But much of the wound is self-inflicted, created by quotas and other restrictions that have made it increasingly difficult for talented immigrants to remain in the United States. How much harder is it? Vivek writes that when he moved to the United States in 1980 after graduating from the University of Canberra in Australia, he immediately found work as an entry-level programmer at Xerox and had his green card in eighteen months, allowing him to pursue better jobs. Today, he notes, if he had come on an H-1B visa, he would have been stuck in his entry-level job for as much as a decade waiting for his green card, and his wife would have been unable to work for the duration.
He writes in the book about one young Indian immigrant, Anand Chhatpar, who graduated at the top of his class in computer engineering in Mumbai and entered the University of Wisconsin-Madison in 2001. By his junior year he had launched a company, and was named by Business Week as one of the “top 5 young entrepreneurs” in the country. In 2008 he and his new wife jointly created Fame Express, which grossed about $1 million in two years building Facebook applications. But in September 2010 – still without permanent status in the United States — they had to return to India to apply for EB-1 temporary visas, reserved for skilled workers. Despite having companies and employees back in the United States, they were denied. Today, they are trying to run their companies from Bangalore.
Some of Wadhwa’s recommendations for clearing away these immigration hurdles are familiar – increasing green card quotas for skilled immigrants, eliminating the current cap that only permits 7 percent of green cards each year for any one country (huge ones like India and China included), and allowing spouses of H-1B holders to work. These remedies generally enjoy bipartisan support, but in the funhouse mirror politics of Washington, they still can’t get through Congress. Just before the congressional recess, Judiciary Committee chairman Lamar Smith proposed an increase in green cards for skilled workers, but tied it to elimination of the diversity visa, which is supported by many Democrats. No serious effort was made to cut a deal, resulting in just one more symbolic vote.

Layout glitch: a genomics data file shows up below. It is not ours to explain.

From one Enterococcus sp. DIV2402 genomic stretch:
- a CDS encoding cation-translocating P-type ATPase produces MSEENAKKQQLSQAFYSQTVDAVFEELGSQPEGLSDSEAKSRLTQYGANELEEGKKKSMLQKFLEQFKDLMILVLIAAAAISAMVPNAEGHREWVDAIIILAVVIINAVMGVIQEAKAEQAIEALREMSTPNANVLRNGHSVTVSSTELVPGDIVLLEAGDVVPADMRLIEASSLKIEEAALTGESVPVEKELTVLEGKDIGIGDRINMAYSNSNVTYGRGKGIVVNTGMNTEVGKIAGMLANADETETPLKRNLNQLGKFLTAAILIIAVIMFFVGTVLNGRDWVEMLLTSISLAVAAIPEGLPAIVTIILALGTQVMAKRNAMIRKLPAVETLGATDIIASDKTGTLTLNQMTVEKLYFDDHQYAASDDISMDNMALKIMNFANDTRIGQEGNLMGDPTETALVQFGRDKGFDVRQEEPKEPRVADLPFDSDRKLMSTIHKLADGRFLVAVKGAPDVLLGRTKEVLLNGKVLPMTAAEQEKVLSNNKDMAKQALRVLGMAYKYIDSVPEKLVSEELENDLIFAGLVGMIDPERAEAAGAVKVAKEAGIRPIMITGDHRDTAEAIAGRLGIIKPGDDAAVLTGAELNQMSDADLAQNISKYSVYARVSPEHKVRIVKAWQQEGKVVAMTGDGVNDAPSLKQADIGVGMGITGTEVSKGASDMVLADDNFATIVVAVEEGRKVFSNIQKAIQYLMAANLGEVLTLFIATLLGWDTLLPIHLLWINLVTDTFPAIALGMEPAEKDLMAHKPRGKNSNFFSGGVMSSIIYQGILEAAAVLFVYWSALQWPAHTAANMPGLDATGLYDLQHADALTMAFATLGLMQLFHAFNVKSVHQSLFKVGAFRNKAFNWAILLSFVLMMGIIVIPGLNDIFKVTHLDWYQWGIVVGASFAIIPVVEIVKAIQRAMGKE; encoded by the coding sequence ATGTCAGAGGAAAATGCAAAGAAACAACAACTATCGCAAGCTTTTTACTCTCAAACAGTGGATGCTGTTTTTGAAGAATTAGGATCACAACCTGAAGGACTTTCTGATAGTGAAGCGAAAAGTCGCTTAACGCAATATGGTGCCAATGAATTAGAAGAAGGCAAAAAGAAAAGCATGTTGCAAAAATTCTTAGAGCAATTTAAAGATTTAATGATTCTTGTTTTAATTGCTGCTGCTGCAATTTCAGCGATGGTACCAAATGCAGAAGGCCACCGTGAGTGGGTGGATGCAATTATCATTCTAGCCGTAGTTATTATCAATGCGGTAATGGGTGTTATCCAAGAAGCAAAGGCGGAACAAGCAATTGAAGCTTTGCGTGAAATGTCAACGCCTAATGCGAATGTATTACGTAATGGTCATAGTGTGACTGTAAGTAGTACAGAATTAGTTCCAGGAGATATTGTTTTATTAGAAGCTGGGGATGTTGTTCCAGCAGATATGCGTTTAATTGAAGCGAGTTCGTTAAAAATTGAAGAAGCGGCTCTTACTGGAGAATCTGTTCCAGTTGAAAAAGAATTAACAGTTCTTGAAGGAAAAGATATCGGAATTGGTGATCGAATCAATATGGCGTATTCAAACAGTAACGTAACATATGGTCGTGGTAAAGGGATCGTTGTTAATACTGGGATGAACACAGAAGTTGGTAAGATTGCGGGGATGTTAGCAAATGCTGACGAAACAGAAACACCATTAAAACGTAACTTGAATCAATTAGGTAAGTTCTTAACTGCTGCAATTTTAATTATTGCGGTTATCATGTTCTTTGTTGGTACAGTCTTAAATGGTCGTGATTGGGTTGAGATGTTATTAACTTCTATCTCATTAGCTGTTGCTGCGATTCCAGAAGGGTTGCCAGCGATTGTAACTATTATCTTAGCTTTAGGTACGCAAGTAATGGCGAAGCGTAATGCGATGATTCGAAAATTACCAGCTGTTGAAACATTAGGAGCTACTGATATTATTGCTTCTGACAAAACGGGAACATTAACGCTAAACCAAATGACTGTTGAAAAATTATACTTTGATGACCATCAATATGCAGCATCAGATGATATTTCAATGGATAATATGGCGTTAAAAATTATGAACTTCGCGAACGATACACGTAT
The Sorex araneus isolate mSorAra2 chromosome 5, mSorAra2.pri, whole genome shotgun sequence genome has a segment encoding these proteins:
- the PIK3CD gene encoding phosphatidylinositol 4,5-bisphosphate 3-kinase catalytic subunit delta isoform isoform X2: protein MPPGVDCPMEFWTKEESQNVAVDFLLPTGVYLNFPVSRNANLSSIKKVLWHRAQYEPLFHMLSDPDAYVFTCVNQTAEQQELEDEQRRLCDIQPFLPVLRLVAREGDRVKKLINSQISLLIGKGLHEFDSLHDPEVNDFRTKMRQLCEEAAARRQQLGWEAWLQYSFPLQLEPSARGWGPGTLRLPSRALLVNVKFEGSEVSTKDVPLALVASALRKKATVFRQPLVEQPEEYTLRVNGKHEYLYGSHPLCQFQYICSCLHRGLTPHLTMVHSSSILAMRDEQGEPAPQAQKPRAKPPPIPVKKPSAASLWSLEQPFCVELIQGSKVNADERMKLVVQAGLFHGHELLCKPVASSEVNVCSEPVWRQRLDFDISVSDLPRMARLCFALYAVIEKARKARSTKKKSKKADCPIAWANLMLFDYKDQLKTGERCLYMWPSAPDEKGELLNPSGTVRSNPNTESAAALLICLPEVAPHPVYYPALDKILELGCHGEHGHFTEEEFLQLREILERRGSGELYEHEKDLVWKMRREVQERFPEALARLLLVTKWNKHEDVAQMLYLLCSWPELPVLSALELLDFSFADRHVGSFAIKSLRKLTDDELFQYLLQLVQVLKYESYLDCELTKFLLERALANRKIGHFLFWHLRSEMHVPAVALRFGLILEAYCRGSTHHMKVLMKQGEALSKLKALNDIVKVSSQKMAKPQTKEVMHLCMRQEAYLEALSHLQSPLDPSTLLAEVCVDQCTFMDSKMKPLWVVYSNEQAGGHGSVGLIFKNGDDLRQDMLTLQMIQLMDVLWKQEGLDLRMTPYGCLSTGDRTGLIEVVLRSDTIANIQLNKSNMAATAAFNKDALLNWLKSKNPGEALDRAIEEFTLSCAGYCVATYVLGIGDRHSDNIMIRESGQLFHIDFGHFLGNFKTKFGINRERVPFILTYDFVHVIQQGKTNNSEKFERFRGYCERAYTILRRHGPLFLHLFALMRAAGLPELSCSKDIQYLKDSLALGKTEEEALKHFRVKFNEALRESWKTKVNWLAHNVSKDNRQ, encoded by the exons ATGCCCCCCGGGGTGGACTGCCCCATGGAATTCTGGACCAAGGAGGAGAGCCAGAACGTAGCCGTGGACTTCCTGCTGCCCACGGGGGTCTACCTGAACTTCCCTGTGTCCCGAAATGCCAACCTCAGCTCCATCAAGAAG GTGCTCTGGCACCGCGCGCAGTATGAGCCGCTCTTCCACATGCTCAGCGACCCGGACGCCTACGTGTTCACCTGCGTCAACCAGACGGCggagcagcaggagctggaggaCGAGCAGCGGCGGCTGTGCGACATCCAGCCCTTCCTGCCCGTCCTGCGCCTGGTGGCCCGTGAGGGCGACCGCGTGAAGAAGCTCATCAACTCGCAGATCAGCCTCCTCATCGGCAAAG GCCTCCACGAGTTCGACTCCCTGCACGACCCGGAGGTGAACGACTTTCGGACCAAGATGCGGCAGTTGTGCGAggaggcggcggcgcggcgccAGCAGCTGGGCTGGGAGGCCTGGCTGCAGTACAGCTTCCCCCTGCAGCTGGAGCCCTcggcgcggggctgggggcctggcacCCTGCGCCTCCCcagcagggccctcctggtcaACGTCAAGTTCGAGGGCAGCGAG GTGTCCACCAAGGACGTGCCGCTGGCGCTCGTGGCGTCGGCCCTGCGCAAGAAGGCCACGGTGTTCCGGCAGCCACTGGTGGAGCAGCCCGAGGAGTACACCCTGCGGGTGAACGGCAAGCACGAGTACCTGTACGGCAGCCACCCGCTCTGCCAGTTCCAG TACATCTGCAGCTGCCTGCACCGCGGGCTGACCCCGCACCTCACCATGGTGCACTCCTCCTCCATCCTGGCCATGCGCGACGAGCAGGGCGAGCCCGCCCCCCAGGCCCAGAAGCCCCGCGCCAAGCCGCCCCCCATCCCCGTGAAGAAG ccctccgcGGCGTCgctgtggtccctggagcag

But Wadhwa has some novel approaches as well. Instead of “stapling a green card” to the passports of foreign students who graduate with science and engineering degrees from American universities (which he fears would create “diploma mills”) he would extend the Optional Practical Training program to allow students to remain and work in the United States for up to four years. Those who are successful would then be able to apply for a green card on the merits. And he supports changes to the H-1B program that would allow visa holders to switch jobs and advance their careers without risking their immigrant status. In all likelihood, this would raise wages as companies vie to retain talented workers, addressing the legitimate concerns of some American tech workers that H-1B holders comprise a kind of captive, low-wage workforce.
There is much more in the book, and I urge you to read it. You can also see the full October 5 discussion with Vivek Wadhwa at the Council on Foreign Relations here: The Immigrant Exodus.
This post originally appeared on the Council on Foreign Relations' Renewing America blog, an Atlantic partner site.